According to legend, Maria Lionza’s lived on Sorte Mountain in the 15th-century, after her Indian chief father sent her there for safety. One day, when staring into the river a giant anaconda ate her. But from within the anaconda Maria Lionza promised the mountain to disintegrate herself there if she were saved. When the mountain agreed, Maria Lionza and Sorte Mountain became one. On Sorte Mountain, near the town of Chivacoa in Yaracuy state, Venezuela, spirits, with one leading, are arranged into ‘courts’ with various identities – for example, Indian, African, Viking or Liberator. Different spirits appear in the courts – including farming spirits, criminals and Simon Bolivar – Venezuela’s nineteenth century liberator. Throughout the country altars are made as places of worship and healing in celebration and/or in honour of the courts.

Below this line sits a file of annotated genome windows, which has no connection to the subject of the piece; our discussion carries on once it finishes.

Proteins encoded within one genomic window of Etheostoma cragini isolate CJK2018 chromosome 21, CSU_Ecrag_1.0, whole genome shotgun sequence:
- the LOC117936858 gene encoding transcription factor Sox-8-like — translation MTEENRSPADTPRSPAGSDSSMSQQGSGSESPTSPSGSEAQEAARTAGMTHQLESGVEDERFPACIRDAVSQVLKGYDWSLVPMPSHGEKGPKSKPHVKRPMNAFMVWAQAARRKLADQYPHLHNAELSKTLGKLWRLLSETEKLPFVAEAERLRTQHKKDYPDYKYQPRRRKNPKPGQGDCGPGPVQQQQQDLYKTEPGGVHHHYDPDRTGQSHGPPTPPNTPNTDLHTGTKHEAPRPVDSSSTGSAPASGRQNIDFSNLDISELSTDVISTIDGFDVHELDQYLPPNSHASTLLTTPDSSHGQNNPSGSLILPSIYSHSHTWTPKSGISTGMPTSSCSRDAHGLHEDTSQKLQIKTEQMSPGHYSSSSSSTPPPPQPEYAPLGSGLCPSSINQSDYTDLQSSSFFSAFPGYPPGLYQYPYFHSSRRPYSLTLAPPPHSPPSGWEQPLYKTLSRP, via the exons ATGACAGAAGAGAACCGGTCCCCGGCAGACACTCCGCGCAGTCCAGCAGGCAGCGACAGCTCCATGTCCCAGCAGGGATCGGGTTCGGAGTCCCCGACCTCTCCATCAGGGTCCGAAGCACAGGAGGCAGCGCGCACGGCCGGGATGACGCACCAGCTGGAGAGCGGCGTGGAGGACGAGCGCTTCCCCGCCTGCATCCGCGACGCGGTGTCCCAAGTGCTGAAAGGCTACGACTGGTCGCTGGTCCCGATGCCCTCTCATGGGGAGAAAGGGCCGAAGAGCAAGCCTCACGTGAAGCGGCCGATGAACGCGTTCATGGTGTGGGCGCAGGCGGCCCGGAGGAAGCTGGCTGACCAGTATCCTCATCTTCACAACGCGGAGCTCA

What is so fascinating about the courts is how it is part religion, learning from Catholic saints mixed with indigenous spiritualism and cults of personality which talk as much about immigration as it does about composite cultures.
I visited one such place in Caracas (as you can see in the photos the site is a series of bamboo and tarpaulin make-shift shelters which house the different courts arranged on tiers accordingly i.e the Indian Court, the Viking court etc):